With more time on their hands and less steady income, a lot of people have spent the past year hunting for side hustle ideas. From driving for Uber to selling on Ebay, it seems there are all sorts of ways people are looking to make some extra income.
But the thing I don’t like about the “side hustle” is that it often still is a hustle. Many side hustle ideas take a lot of time and physical energy. That’s why I like side hustle ideas such as putting a bit of money each month into shares that could generate some passive income for me.
Passive income from selling everyday items
Instead of sitting on my floor making candles or homemade food to sell online, I would look at companies who already have experience of doing such activity profitably.
For example, the UK’s biggest supermarket chain Tesco sells everything from craft food brands to scented candles. It usually distributes some of its profits to shareholders as dividends. Right now, the yield is around 4.2%. That means that for every £100 I put into the shares, I would hope to get £4.20 back each year while I held the shares.
I reckon Tesco knows far more than I ever will about selling household goods – whether online or in store. Plus tucking this money away in Tesco shares, I won’t need to do any work. I can just sit at home and wait for my passive income stream of dividends.
However, dividends are never guaranteed. Tesco could decide to spend the money in growing its business instead, for example. A tougher retail environment with growing discount retailers could damage profits, as could a strategic mis-step by management. That’s one reason I would invest in shares of more than one company as my side hustle.
Digital side hustle ideas
A lot of side hustle ideas are aimed at digital nomads, who want to sell their expertise and deliver it online.
That could be anything from tutoring to programming. But I think I can earn passive income from such side hustle ideas without having to do the work myself.
An example is investing in Sage (LSE: SGE). This well-established accountancy software provider has over 12,000 employees. With the company’s brand name, expertise, and financial firepower I think it is better suited than I am to monetise the delivery of expertise online.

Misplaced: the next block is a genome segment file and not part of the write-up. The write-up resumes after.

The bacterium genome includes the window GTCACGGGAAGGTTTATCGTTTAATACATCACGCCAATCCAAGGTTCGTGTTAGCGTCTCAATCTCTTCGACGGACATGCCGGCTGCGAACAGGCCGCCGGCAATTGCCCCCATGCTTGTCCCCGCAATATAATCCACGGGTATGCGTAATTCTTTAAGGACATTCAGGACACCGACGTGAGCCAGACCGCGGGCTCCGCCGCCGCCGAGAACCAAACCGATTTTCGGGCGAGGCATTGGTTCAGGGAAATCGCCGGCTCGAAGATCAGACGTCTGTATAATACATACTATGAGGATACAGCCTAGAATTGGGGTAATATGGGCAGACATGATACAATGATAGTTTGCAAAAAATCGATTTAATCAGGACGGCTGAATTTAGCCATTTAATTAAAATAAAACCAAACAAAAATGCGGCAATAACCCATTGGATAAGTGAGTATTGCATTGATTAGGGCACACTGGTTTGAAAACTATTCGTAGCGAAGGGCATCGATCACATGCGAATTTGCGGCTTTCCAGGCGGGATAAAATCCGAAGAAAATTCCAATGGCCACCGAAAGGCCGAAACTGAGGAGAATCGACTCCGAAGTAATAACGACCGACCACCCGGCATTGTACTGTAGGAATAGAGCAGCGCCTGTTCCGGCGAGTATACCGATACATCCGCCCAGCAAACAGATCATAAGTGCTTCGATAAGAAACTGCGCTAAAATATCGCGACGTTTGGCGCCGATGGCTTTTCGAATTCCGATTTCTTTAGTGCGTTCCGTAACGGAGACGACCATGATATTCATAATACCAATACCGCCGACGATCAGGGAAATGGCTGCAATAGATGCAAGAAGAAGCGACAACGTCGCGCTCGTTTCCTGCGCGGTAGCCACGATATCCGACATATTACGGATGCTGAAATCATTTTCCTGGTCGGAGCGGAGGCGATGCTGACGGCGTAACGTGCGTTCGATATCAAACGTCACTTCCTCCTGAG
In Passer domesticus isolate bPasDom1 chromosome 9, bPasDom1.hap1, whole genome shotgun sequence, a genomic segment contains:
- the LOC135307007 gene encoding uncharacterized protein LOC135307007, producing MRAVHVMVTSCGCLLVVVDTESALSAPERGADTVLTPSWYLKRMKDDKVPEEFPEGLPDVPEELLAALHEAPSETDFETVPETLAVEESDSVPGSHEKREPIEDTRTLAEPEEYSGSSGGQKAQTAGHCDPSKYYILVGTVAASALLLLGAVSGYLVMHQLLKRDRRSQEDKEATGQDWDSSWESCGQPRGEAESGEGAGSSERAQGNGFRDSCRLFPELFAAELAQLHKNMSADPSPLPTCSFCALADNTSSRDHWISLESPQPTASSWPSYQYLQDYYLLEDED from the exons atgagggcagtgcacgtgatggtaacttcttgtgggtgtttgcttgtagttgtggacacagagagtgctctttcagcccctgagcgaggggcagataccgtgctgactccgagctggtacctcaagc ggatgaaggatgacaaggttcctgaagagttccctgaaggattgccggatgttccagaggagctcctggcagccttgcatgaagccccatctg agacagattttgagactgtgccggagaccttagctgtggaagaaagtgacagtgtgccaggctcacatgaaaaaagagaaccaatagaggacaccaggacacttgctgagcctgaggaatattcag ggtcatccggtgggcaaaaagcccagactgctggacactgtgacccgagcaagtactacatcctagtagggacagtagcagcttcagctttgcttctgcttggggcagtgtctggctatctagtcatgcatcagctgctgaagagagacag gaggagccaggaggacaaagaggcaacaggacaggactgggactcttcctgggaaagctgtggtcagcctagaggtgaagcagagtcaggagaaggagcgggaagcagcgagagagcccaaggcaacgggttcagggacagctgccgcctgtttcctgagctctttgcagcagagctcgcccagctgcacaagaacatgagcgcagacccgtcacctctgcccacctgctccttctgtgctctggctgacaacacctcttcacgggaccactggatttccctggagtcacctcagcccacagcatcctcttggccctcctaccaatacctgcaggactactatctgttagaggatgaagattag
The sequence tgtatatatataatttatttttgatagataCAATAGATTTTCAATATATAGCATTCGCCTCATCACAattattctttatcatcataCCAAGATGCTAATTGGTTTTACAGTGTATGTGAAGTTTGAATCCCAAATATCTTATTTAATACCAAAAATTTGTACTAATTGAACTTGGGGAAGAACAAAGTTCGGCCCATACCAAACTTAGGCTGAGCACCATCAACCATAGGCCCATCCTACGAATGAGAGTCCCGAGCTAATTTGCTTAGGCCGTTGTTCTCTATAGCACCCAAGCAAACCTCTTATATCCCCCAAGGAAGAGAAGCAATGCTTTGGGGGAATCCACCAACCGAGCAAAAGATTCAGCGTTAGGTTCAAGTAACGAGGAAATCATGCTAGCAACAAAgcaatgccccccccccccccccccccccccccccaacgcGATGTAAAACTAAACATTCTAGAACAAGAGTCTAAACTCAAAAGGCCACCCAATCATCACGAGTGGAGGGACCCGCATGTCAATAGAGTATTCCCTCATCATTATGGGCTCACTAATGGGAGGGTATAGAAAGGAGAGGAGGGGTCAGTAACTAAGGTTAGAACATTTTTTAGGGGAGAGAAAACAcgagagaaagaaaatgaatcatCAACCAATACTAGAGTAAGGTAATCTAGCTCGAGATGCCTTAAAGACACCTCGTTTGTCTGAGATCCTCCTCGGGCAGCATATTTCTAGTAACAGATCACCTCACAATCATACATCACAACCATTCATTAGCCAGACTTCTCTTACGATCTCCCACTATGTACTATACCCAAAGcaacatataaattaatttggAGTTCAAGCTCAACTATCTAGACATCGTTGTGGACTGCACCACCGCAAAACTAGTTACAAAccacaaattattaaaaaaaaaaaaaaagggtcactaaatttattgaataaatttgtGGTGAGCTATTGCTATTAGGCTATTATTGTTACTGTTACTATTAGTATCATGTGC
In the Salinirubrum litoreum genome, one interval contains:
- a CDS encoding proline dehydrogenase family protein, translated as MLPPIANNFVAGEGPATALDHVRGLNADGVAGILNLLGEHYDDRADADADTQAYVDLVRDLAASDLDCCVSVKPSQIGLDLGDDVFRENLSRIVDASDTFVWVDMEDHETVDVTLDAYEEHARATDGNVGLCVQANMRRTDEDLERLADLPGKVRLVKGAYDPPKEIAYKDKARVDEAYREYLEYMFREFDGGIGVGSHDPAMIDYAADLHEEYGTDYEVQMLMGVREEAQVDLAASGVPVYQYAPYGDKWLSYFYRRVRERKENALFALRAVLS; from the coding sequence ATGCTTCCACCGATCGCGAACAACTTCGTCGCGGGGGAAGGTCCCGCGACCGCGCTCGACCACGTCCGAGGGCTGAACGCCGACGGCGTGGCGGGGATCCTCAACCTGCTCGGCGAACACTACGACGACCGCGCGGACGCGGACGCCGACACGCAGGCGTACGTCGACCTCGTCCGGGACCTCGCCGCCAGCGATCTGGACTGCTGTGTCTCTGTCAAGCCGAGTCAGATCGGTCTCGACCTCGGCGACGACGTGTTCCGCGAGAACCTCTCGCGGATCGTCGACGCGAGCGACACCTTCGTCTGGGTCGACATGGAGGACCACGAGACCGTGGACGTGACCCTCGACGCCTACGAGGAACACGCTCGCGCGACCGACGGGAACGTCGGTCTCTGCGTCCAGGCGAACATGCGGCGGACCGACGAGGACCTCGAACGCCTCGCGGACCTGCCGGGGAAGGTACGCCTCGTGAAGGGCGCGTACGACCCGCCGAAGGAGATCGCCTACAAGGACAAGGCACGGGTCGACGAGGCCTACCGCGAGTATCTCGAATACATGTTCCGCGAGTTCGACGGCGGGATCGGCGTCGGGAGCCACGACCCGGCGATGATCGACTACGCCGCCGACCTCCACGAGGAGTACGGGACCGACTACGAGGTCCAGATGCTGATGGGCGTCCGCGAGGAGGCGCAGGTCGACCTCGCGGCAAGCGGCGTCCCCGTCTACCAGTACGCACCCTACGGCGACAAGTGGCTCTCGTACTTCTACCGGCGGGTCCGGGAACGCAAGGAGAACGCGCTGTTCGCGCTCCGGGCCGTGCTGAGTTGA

Historically, like many software companies, Sage physically installed its software. Now it is increasingly moving to a software-as-a-service model. The Sage Business Cloud model allows the company to earn money by delivering the company’s software expertise remotely.
I like the target market of small and medium enterprises, as their accounting needs should stay fairly consistent. I also like the scaleability of software delivered through the cloud. More customers allow the development costs to be spread wider, which could boost profit margins.
Sage yields 2.9%. The dividend has been raised each year for two decades. However, there are risks – for example, competitors could develop better software. The costs of developing cloud infrastructure could also eat into profits.
Tesco and Sage are side hustle ideas I would consider – without the hustle. I would consider investing in them to try to generate passive income using some of the principles of a side hustle but not the effort.
christopherruane has no position in any of the shares mentioned. The Motley Fool UK has recommended eBay, Sage Group, Tesco, and Uber Technologies. Views expressed on the companies mentioned in this article are those of the writer and therefore may differ from the official recommendations we make in our subscription services such as Share Advisor, Hidden Winners and Pro. Here at The Motley Fool we believe that considering a diverse range of insights makes us better investors.